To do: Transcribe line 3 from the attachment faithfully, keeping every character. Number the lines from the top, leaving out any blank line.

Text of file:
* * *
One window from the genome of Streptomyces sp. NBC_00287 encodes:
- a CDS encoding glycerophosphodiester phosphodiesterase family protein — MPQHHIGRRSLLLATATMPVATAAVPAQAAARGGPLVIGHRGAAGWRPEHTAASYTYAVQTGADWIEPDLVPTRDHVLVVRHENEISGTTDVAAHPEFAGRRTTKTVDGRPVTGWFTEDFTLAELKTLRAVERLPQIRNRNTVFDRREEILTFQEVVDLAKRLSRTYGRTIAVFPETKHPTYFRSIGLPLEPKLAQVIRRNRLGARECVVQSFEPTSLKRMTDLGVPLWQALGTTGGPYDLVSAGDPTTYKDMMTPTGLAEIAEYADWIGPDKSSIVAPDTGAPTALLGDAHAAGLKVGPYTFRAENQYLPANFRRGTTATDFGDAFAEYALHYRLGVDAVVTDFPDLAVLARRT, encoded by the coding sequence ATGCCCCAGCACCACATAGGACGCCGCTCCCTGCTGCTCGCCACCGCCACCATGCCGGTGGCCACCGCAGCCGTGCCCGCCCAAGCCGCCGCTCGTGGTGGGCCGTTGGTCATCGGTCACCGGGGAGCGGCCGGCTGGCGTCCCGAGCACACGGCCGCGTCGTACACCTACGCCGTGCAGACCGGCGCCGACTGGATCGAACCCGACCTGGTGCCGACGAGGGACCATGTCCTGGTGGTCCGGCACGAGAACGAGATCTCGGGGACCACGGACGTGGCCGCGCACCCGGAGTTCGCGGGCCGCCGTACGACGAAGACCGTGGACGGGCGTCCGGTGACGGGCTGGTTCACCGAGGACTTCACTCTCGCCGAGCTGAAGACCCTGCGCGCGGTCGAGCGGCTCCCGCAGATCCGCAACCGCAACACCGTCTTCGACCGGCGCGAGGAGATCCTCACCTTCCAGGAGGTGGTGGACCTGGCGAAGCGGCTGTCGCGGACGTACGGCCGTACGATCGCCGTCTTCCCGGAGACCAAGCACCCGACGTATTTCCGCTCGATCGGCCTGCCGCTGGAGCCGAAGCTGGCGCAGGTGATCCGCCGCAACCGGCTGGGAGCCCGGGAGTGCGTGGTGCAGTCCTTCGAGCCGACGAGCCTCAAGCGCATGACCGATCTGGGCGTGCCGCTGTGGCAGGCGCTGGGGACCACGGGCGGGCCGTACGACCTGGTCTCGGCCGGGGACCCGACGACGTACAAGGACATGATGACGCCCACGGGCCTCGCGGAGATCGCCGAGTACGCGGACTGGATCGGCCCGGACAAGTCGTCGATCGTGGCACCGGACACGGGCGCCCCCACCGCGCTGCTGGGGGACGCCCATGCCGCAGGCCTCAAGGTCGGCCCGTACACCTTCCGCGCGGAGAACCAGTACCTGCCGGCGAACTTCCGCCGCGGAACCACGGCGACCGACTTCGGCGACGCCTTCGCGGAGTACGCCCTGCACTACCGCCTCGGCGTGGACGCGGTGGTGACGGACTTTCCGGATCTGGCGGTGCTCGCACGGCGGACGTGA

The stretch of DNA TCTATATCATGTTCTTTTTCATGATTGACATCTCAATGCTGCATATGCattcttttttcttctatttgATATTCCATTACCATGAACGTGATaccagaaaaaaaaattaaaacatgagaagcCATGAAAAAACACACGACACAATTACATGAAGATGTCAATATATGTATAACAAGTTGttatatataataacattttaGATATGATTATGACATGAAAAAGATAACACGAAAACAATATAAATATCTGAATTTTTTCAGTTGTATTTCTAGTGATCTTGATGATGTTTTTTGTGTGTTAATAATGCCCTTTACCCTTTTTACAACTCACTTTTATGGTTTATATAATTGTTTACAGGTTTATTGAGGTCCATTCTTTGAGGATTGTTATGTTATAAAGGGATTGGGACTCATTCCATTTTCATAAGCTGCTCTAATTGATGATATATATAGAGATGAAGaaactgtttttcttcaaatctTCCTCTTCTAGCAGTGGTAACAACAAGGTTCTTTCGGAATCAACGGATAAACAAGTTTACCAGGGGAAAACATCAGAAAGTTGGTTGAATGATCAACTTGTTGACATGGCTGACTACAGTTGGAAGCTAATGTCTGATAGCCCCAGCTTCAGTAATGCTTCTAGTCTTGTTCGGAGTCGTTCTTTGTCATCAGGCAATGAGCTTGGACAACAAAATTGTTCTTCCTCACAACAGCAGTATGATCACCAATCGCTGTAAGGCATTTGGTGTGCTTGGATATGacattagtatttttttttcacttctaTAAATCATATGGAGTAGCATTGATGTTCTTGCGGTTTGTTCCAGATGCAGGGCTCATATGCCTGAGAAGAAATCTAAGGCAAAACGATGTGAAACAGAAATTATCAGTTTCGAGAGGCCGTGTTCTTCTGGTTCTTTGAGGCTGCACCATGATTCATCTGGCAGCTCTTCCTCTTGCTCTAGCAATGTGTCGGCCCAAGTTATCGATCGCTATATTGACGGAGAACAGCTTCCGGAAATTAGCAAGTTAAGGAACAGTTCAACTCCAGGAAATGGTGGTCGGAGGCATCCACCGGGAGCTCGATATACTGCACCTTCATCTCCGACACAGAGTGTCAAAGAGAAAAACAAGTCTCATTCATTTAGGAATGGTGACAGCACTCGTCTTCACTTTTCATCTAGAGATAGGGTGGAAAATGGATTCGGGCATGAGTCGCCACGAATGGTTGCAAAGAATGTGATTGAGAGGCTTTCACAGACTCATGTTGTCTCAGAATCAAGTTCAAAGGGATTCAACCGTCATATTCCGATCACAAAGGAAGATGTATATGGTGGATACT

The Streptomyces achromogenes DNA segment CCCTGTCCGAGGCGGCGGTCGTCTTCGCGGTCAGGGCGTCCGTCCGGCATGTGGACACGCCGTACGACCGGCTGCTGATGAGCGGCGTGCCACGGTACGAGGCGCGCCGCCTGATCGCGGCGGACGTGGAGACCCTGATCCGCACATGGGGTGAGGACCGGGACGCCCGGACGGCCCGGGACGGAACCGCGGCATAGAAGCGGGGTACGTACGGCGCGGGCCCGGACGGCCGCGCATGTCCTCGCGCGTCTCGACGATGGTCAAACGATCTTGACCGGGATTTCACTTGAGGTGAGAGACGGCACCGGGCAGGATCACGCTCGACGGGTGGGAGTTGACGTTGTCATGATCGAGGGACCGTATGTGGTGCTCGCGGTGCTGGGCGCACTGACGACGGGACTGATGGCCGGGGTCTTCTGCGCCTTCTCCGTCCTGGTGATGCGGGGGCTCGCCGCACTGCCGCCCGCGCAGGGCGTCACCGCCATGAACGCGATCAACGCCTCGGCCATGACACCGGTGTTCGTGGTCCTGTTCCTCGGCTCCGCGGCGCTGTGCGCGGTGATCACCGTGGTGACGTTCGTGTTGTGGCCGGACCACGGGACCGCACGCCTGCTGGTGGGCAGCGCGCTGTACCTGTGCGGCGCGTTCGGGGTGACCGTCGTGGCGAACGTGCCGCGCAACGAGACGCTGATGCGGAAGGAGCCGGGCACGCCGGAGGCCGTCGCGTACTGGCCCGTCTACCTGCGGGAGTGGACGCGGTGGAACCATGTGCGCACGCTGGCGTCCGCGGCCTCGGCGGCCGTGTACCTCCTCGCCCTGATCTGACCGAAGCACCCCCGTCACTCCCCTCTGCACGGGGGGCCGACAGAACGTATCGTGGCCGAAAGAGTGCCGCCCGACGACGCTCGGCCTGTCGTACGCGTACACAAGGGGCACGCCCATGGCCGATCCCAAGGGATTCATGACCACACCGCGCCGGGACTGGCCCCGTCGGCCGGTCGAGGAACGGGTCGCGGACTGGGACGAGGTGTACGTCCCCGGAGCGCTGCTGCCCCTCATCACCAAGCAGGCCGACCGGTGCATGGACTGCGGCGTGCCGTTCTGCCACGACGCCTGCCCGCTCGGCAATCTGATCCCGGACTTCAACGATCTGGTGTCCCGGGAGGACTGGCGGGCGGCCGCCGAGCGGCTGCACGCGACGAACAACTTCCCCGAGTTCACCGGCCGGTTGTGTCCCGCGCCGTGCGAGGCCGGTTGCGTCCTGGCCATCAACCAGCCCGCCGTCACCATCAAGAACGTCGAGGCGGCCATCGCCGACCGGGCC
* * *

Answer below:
The stretch of DNA TCTATATCATGTTCTTTTTCATGATTGACATCTCAATGCTGCATATGCattcttttttcttctatttgATATTCCATTACCATGAACGTGATaccagaaaaaaaaattaaaacatgagaagcCATGAAAAAACACACGACACAATTACATGAAGATGTCAATATATGTATAACAAGTTGttatatataataacattttaGATATGATTATGACATGAAAAAGATAACACGAAAACAATATAAATATCTGAATTTTTTCAGTTGTATTTCTAGTGATCTTGATGATGTTTTTTGTGTGTTAATAATGCCCTTTACCCTTTTTACAACTCACTTTTATGGTTTATATAATTGTTTACAGGTTTATTGAGGTCCATTCTTTGAGGATTGTTATGTTATAAAGGGATTGGGACTCATTCCATTTTCATAAGCTGCTCTAATTGATGATATATATAGAGATGAAGaaactgtttttcttcaaatctTCCTCTTCTAGCAGTGGTAACAACAAGGTTCTTTCGGAATCAACGGATAAACAAGTTTACCAGGGGAAAACATCAGAAAGTTGGTTGAATGATCAACTTGTTGACATGGCTGACTACAGTTGGAAGCTAATGTCTGATAGCCCCAGCTTCAGTAATGCTTCTAGTCTTGTTCGGAGTCGTTCTTTGTCATCAGGCAATGAGCTTGGACAACAAAATTGTTCTTCCTCACAACAGCAGTATGATCACCAATCGCTGTAAGGCATTTGGTGTGCTTGGATATGacattagtatttttttttcacttctaTAAATCATATGGAGTAGCATTGATGTTCTTGCGGTTTGTTCCAGATGCAGGGCTCATATGCCTGAGAAGAAATCTAAGGCAAAACGATGTGAAACAGAAATTATCAGTTTCGAGAGGCCGTGTTCTTCTGGTTCTTTGAGGCTGCACCATGATTCATCTGGCAGCTCTTCCTCTTGCTCTAGCAATGTGTCGGCCCAAGTTATCGATCGCTATATTGACGGAGAACAGCTTCCGGAAATTAGCAAGTTAAGGAACAGTTCAACTCCAGGAAATGGTGGTCGGAGGCATCCACCGGGAGCTCGATATACTGCACCTTCATCTCCGACACAGAGTGTCAAAGAGAAAAACAAGTCTCATTCATTTAGGAATGGTGACAGCACTCGTCTTCACTTTTCATCTAGAGATAGGGTGGAAAATGGATTCGGGCATGAGTCGCCACGAATGGTTGCAAAGAATGTGATTGAGAGGCTTTCACAGACTCATGTTGTCTCAGAATCAAGTTCAAAGGGATTCAACCGTCATATTCCGATCACAAAGGAAGATGTATATGGTGGATACT